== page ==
With the entrée being a hard act to follow, the cheese course featured a miniature biscuit stuffed with housemade Mizithra cheese. The cheese was light and mild and was a nice way to bring us down from the highs that we incurred from the previous course.
After the cheese course, our waiter presented a cardboard box (adorned with me and Keith’s names) which contained, as our waiter described, a homemade take on ROLOS. If only the real ROLOS tasted this good. I popped one of these cardamom-scented treats in my mouth and the caramel contained inside was of a caliber you typically do not find in Hershey assortments. On top of that, the chocolate used made Komi’s version all the more memorable.
What followed next was a dish composed of olive oil gelato, balsamic-glazed strawberries, and a lemon shortbread cookie that each couple shared. So refreshing and refined.
The next dessert, which was our favorite of the night, was the chocolate square infused with peanut butter, caramel, and sea salt. Holy moly, words alone cannot do this dessert justice. It was just that good. The crunchy, salty texture of the square was one of the best flavor combinations for a dessert I have ever come across. Simply heavenly. This alone would have been amazing, but accompanying the sinful dessert on the same plate was caramelized banana with coconut sorbet. While also delightful, it just didn’t compare to the chocolate/peanut butter/caramel/salty goodness.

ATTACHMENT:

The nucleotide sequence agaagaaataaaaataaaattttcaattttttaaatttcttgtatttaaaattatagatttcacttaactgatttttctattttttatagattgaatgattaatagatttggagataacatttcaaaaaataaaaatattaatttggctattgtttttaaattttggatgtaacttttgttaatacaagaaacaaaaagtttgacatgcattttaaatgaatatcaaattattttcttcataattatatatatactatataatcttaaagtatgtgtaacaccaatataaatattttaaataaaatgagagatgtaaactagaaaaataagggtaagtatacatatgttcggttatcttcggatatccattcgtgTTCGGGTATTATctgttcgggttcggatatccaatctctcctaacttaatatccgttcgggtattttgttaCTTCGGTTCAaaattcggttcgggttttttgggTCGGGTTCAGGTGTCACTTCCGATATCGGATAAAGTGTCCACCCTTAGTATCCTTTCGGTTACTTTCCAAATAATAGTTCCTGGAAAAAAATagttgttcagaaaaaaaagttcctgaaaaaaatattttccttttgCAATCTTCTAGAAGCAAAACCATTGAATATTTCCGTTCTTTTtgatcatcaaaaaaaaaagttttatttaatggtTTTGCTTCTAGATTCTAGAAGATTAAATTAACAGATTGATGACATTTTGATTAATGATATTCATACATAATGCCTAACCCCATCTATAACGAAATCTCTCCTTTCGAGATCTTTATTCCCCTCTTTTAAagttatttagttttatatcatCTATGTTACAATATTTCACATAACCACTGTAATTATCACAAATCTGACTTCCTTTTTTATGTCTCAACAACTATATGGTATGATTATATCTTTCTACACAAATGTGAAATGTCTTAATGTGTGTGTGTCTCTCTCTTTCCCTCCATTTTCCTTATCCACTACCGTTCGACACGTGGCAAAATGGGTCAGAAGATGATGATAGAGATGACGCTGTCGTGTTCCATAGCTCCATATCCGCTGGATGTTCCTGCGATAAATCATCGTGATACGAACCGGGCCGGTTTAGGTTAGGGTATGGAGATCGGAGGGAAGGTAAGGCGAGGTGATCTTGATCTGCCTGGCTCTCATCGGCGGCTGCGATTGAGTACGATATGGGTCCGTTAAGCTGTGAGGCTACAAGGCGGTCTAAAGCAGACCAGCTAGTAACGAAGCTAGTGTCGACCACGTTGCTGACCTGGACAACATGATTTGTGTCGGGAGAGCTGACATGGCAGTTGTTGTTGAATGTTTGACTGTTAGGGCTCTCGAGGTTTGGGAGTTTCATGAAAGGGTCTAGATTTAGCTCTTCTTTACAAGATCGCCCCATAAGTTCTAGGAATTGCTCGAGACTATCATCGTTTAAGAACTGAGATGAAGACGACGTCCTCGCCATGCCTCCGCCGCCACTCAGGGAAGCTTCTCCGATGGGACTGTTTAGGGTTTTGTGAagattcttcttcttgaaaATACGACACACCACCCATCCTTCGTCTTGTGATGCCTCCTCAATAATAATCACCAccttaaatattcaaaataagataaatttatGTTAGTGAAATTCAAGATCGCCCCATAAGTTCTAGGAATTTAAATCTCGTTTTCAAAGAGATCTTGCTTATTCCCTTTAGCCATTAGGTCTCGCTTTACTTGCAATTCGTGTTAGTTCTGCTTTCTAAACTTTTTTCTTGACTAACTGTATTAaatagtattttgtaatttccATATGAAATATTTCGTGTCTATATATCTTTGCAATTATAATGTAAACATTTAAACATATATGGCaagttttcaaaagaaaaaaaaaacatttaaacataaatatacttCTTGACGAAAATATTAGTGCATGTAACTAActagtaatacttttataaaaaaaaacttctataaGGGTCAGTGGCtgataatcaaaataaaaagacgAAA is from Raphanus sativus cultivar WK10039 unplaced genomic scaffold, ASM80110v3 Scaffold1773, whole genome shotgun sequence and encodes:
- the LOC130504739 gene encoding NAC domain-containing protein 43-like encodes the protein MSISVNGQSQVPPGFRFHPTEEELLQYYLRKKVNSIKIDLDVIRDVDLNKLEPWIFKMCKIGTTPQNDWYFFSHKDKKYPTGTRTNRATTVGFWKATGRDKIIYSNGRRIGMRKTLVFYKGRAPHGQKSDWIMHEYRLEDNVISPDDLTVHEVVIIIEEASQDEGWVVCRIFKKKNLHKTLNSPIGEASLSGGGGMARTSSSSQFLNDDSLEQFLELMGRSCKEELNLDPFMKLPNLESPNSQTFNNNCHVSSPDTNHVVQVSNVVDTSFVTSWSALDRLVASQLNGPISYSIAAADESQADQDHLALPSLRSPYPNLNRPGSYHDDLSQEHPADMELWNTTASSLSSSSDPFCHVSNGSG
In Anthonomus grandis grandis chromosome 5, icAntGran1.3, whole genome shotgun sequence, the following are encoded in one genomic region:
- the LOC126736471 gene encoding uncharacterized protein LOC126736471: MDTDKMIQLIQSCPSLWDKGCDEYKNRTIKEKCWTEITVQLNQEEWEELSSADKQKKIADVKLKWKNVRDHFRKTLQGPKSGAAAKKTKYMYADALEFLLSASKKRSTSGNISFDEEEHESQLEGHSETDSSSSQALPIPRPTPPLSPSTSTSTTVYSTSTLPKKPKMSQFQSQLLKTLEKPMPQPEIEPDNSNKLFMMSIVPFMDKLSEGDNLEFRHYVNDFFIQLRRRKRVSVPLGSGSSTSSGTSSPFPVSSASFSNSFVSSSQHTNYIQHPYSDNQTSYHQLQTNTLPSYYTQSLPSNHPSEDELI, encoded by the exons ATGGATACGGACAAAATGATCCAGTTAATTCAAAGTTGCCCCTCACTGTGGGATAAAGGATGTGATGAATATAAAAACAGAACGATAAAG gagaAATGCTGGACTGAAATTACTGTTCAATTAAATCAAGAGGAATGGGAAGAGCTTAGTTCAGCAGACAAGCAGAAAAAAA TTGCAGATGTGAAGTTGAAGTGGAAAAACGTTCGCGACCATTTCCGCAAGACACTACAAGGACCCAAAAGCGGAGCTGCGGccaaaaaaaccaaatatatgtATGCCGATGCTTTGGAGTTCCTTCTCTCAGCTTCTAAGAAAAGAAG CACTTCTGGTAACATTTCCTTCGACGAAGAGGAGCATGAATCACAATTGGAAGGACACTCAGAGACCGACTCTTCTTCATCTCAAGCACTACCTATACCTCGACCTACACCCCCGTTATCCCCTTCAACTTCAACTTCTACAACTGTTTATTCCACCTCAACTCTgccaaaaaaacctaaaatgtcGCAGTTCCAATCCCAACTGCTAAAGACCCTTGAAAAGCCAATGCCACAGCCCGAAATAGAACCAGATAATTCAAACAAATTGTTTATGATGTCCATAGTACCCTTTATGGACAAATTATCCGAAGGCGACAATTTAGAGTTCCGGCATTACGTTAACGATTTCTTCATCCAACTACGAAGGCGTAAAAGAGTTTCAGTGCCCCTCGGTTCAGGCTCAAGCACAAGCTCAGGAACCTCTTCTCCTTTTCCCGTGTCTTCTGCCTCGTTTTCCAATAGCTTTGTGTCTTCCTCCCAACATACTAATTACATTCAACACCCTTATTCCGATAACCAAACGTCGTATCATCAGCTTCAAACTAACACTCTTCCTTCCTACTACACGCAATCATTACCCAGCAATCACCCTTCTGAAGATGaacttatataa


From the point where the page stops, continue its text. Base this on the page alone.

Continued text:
Our final course, which was more of a take-home treat, was their elderberry lollipops – one for each of us.
We skipped on the wine pairings and instead got a bottle of white, red, and dessert wines throughout the evening. Komi even had Grande Reserve Naoussa by Boutari, a winery we visited while in Santorini during our honeymoon last year.
It goes without saying, but we have to mention how amazing the service was throughout the meal. The way Komi works is that there is no set waiter, but instead we were graced with several different staff members tending to us throughout the night. We seemed to have a main server who started off the evening, as well as a sommelier, but at one point we looked like we wanted another bottle of wine and within a minute someone else was on hand to take our order.
Our waters were refilled as soon as they were half empty, and a fresh napkin was brought out or refolded within seconds of someone leaving to go to the restroom. There was definitely a laid-back vibe and we thoroughly enjoyed hearing some of our favorite artists in the background during our meal.
Without a doubt, this was the best meal we have ever had in DC proper. After years of hearing about Komi being the top restaurant in the District, we finally have justification to backup that very same claim.
I am fortunate to not only have dinner at one of the most celebrated restaurants in all of Washington, but to also spend my 30th amongst my wonderful wife and close friends who conspired behind this great surprise. I cannot express my gratitude enough. Rachel’s birthday will be quite the challenge come November.